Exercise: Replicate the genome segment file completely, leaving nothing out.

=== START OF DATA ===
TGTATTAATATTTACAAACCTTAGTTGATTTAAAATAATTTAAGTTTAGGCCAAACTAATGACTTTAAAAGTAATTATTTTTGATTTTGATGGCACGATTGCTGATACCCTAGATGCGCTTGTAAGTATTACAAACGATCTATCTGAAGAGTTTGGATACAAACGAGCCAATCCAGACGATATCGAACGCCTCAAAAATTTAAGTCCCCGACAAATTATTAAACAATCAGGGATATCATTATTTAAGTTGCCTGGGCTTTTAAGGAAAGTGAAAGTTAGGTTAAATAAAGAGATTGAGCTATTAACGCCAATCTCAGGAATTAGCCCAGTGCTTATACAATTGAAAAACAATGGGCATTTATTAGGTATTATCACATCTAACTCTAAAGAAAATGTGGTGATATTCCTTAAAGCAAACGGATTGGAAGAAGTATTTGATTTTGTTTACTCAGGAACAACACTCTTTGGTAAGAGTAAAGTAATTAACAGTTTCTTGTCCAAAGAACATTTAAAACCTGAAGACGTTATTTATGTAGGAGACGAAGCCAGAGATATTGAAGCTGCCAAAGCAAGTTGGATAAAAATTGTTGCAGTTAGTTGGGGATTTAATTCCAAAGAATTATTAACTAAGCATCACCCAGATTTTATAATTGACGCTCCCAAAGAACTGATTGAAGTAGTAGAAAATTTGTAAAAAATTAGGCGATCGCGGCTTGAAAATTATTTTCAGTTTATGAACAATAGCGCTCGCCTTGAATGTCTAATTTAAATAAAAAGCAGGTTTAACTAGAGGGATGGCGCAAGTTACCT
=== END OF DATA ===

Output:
TGTATTAATATTTACAAACCTTAGTTGATTTAAAATAATTTAAGTTTAGGCCAAACTAATGACTTTAAAAGTAATTATTTTTGATTTTGATGGCACGATTGCTGATACCCTAGATGCGCTTGTAAGTATTACAAACGATCTATCTGAAGAGTTTGGATACAAACGAGCCAATCCAGACGATATCGAACGCCTCAAAAATTTAAGTCCCCGACAAATTATTAAACAATCAGGGATATCATTATTTAAGTTGCCTGGGCTTTTAAGGAAAGTGAAAGTTAGGTTAAATAAAGAGATTGAGCTATTAACGCCAATCTCAGGAATTAGCCCAGTGCTTATACAATTGAAAAACAATGGGCATTTATTAGGTATTATCACATCTAACTCTAAAGAAAATGTGGTGATATTCCTTAAAGCAAACGGATTGGAAGAAGTATTTGATTTTGTTTACTCAGGAACAACACTCTTTGGTAAGAGTAAAGTAATTAACAGTTTCTTGTCCAAAGAACATTTAAAACCTGAAGACGTTATTTATGTAGGAGACGAAGCCAGAGATATTGAAGCTGCCAAAGCAAGTTGGATAAAAATTGTTGCAGTTAGTTGGGGATTTAATTCCAAAGAATTATTAACTAAGCATCACCCAGATTTTATAATTGACGCTCCCAAAGAACTGATTGAAGTAGTAGAAAATTTGTAAAAAATTAGGCGATCGCGGCTTGAAAATTATTTTCAGTTTATGAACAATAGCGCTCGCCTTGAATGTCTAATTTAAATAAAAAGCAGGTTTAACTAGAGGGATGGCGCAAGTTACCT